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MINORITY STATEMENT APPENDIXES Letter to Institutional Coordinators and Accompanying Survey Form (Measures 01-03), 221 B Survey of Earned Doctorates (Measures 04-07), 228 C Letter to Evaluators and Specimen of the Instrument Used in the Reputational Survey {Measures 08-11), 231 D The ARL Library Index (Measure 12), 237 E Conference on the Assessment of Quality of Graduate Education Programs--Participants and Summary, 239 F Planning Committee for the Study of the Quality of Research- Doctorate Programs, 243 G Region and State Codes for the United States and Possessions, 245 LIST OF FIGURES 4.2 4.3 217 3.1 Mean rating of scholarly quality of faculty (measure 08) versus number of faculty members (measure 01~--41 programs in art history, 42 Mean rating of program effectiveness in educating research scholars/scientists (measure 09) versus number of graduates in last five years {measure 02~--41 programs in art history, 43 3.3 Mean rating of scholarly quality of faculty in 41 programs in art history, 45 Mean rating of scholarly quality of faculty (measure 08) versus number of faculty members (measure 01~--35 programs in classics, 56 Mean rating of program effectiveness in educating research scholars/scientists (measure 09) versus number of graduates in last five years (measure 02~--35 programs in classics, 57 Mean rating of scholarly quality of faculty in 35 programs.in classics, 59 Mean rating of scholarly quality of faculty (measure 08) versus number of faculty members (measure 01~--106 programs in English language & literature, 78 Mean rating of program effectiveness in educating research scholars/scientists {measure 09) versus number of graduates in last five years (measure 02~--106 programs in English language & literature, 79 Mean rating of scholarly quality of faculty in 106 programs in English language & literature, 81 Mean rating of scholarly quality of faculty (measure 08) versus number of faculty members (measure 01~--58 programs in French language & literature, 94 6.2 Mean rating of program effectiveness in educating research scholars/scientists (measure 09) versus number of graduates in last five years (measure 02~--58 programs in French language & literature, 95 1X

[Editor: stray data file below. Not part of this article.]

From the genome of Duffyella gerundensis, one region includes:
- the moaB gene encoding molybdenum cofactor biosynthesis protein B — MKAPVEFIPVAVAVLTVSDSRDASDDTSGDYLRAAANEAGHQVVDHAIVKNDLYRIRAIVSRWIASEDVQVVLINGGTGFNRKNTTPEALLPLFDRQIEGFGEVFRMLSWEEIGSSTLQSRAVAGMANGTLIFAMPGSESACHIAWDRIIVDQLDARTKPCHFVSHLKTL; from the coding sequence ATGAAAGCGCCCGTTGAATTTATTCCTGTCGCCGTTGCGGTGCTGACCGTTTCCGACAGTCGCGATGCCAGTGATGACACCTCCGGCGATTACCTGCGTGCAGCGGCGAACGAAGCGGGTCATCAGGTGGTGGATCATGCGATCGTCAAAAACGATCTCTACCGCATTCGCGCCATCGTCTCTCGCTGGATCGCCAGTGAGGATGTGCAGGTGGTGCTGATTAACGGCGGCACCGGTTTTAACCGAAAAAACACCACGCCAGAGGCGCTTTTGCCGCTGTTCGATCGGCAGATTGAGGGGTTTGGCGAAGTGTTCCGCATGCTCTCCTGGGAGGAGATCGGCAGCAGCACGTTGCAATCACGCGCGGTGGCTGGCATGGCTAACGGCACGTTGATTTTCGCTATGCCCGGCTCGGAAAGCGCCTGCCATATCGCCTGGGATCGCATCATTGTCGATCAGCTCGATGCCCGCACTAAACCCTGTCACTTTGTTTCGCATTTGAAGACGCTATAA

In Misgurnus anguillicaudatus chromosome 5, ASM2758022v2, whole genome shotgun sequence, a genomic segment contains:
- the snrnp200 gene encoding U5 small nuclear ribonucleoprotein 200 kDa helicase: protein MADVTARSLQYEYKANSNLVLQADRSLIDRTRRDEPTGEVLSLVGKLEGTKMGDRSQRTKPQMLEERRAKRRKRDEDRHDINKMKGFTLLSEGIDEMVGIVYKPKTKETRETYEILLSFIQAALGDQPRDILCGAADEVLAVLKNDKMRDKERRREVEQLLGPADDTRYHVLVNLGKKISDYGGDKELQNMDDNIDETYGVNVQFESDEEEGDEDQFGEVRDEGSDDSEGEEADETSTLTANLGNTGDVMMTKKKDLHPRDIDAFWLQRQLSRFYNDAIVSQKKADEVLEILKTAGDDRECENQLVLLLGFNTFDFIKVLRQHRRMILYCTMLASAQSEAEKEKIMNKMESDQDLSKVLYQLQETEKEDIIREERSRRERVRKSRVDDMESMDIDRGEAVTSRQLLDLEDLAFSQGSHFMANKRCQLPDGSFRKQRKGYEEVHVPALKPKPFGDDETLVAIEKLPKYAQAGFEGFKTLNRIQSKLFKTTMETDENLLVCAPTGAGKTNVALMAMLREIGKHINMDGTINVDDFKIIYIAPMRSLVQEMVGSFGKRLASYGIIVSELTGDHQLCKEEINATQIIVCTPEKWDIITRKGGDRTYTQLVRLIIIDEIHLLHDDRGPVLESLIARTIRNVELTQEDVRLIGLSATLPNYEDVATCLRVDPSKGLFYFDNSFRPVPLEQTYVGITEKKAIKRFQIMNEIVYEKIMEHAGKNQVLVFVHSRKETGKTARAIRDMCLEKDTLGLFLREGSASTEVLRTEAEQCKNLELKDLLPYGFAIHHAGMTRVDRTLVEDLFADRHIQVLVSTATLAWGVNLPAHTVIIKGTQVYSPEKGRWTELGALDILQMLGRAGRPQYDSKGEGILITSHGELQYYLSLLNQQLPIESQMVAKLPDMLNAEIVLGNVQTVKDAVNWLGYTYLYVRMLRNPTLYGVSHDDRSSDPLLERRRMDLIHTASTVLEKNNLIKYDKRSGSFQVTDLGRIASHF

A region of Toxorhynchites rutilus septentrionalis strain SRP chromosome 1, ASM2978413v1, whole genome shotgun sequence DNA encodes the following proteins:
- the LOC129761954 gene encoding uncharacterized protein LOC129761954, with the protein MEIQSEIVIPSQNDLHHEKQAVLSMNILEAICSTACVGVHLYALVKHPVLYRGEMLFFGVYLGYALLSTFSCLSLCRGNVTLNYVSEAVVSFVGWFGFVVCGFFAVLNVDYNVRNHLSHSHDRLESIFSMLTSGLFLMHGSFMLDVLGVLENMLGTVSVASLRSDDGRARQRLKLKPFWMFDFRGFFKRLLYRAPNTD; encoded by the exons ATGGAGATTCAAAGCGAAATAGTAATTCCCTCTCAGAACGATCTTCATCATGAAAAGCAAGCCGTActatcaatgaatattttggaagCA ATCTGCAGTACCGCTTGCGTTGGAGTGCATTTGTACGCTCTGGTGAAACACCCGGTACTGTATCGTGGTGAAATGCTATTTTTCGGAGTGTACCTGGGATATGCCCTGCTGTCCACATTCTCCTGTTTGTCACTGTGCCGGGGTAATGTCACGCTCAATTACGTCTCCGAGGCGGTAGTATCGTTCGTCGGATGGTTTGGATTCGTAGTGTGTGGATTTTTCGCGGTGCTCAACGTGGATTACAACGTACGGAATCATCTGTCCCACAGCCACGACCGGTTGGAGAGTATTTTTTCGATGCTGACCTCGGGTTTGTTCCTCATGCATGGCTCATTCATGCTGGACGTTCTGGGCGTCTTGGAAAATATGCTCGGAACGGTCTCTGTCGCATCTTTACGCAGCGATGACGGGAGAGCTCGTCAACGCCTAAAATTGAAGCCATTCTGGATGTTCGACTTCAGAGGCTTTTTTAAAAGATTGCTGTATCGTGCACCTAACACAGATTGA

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12.1 12.2 6.3 Mean rating of scholarly quality of faculty in 58 programs in French language & literature, 97 7.1 Mean rating of scholarly quality of faculty (measure 08) versus number of faculty members (measure 01~--48 programs in German language & literature, 110 -~.2 Mean rating of program effectiveness in educating research scholars/scientists (measure 09) versus number of graduates in last five years {measure 021--48 programs in German language & literature, 111 7.3 Mean rating of scholarly quality of faculty in 48 programs in German language & literature, 113 8.1 Mean rating of scholarly quality of faculty (measure 08) versus number of faculty members (measure 01~--35 programs in linguistics, 124 8.2 Mean rating of program effectiveness in educating research scholars/scientists (measure 09) versus number of graduates in last five years (measure 02~--35 programs in linguistics, 125 8.3 Mean rating of scholarly quality of faculty in 35 programs in linguistics, 127 9.1 Mean rating of scholarly quality of faculty (measure 08) versus number of faculty members (measure 01~--53 programs in music, 140 9.2 Mean rating of program effectiveness in educating research scholars/scientists (measure 09) versus number of graduates in last five years {measure 02~--53 programs in music, 141 9.3 Mean rating of scholarly quality of faculty in 53 programs in music, 143 10.1 Mean rating of scholarly quality of faculty (measure 08) versus number of faculty members (measure 01~--77 programs in philosophy, 158 10.2 Mean rating of program effectiveness in educating research scholars/scientists (measure 09) versus number of graduates in last five years (measure 02) --77 programs in philosophy, 159 10.3 Mean rating of scholarly quality of faculty in 77 programs in philosophy, 161 11.1 Mean rating of scholarly quality of faculty (measure 08) versus number of faculty members {measure 01~--69 programs in Spanish language & literature, 176 11.2 Mean rating of program effectiveness in educating research scholars/scientists (measure 09) versus number of graduates in last five years {measure 02~--64 programs in Spanish language & literature, 177 Mean rating of scholarly quality of faculty in 69 programs in Spanish language & literature, 179 Mean rating of scholarly quality of faculty (measure 08) versus mean rating of faculty in the Roose-Andersen study--26 programs in art history, 205 Mean rating of scholarly quality of faculty (measure 08) versus mean rating of faculty in the Roose-Andersen study--30 programs in classics, 206 12.3 Mean rating of scholarly quality of faculty (measure 08) versus x